Zimmerman offers a warm, engaging memoir of her two years in Libya during the 1950s as a housewife in a foreign land.
The author’s story begins in late 1955 as she prepares to move herself and her three children to Wheelus Air Base in Tripoli to join her husband, a U.S. Air Force pilot. Over the course of her husband’s rotation, Zimmerman gave birth to a fourth child and adjusted to a number of other changes. While she dealt with a lack of easy access to telephones and transportation, she also witnessedpoverty on a scale unknown to most Americans, and faced the social and cultural obstacles that came with traditionalist attitudes toward women. To make her adjustment more difficult, several regional political developments while she was there led to protests and unrest in the streets. Meanwhile, the Cold War loomed in the background, particularly when the 1957 launch of the Soviet satellite Sputnik became international news. Zimmerman writes this memoir with good humor and cheer, even while acknowledging her personal troubles large and small—from an abusive upstairs neighbor to locusts—and the darker aspects of Tripoli life, such as the destitution of children living on the streets. The memoir is leavened throughout with the author’s modern-day opinions on family and friends that appear in the narrative. Overall, Zimmerman brings her day-to-day routines to vivid life with her firm grasp of detail. Although readers can find many other memoirs about people living overseas, the author here provides the fairly novel perspective of a 1950s housewife in a country not well understood by most Americans.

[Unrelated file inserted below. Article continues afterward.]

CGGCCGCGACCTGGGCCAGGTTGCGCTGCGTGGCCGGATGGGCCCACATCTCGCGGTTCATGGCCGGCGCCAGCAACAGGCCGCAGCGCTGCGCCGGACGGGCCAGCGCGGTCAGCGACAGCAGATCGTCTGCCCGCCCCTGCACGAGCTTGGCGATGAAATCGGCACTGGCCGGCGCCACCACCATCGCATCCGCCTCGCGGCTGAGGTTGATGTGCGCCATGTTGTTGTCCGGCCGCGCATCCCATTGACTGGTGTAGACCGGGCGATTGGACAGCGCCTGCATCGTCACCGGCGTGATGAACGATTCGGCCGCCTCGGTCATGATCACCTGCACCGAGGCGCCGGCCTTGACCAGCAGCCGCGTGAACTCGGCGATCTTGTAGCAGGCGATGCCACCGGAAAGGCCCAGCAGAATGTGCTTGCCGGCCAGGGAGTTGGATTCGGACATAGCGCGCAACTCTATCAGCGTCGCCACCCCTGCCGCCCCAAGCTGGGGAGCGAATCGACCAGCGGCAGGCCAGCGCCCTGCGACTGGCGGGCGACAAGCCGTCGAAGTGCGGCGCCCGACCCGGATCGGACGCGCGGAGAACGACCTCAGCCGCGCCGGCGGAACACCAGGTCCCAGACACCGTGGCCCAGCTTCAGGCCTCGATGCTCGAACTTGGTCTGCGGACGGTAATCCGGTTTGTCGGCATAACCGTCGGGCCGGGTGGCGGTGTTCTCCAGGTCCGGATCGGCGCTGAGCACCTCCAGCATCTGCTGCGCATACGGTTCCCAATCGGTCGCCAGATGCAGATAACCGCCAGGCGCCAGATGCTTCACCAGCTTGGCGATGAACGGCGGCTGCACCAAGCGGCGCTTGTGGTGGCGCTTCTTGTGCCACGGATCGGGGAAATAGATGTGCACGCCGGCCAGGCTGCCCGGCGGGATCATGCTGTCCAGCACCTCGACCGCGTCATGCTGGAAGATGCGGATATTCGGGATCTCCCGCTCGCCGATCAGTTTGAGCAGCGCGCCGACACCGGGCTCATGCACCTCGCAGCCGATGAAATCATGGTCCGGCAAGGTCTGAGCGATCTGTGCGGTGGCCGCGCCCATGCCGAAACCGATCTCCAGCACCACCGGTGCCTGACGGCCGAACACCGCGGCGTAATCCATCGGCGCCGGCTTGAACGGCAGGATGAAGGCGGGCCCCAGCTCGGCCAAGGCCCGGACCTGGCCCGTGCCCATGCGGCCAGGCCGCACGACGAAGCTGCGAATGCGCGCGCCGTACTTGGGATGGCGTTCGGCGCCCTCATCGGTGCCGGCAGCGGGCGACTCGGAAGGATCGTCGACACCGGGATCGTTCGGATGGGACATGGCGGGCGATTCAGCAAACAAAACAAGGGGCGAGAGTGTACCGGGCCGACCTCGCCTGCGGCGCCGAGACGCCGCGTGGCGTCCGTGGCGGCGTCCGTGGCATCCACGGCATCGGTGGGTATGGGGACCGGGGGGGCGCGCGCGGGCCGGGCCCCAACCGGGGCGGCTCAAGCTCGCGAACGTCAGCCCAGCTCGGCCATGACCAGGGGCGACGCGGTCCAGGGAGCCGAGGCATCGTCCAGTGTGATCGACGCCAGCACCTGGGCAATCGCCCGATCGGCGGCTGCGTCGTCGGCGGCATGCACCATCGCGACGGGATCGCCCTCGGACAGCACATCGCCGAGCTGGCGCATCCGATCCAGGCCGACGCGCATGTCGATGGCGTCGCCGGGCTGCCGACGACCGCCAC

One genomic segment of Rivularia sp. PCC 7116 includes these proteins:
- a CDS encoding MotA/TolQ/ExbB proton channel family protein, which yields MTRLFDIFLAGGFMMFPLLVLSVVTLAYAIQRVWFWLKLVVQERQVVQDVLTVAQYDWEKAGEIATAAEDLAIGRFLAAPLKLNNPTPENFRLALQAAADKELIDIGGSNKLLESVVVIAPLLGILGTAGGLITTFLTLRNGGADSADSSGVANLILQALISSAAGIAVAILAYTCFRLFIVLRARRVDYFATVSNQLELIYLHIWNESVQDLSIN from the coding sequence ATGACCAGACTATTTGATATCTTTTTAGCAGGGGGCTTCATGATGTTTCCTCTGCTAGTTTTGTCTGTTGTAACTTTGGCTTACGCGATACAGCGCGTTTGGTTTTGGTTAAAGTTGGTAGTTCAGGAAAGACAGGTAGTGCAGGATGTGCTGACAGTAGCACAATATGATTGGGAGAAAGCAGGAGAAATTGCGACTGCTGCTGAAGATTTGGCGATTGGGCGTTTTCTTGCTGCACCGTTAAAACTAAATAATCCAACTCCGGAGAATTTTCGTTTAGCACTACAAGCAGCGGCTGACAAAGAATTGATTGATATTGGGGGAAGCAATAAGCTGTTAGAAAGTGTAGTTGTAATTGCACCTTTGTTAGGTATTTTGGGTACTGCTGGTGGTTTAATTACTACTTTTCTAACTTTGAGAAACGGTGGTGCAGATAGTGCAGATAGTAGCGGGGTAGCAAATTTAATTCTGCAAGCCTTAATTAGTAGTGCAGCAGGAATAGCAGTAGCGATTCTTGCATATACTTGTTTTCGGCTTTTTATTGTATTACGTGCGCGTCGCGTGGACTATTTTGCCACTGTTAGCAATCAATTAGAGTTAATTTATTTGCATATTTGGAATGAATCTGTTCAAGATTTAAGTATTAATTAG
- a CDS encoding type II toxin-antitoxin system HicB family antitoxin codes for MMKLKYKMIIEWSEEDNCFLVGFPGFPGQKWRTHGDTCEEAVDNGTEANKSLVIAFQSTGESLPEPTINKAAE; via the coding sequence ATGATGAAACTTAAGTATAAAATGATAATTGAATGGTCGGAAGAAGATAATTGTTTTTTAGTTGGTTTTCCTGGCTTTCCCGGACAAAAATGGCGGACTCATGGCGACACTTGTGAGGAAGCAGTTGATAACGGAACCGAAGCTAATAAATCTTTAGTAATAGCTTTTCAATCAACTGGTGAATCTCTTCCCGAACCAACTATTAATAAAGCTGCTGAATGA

A warm, well-rendered historical appreciation of Libya’s rich culture.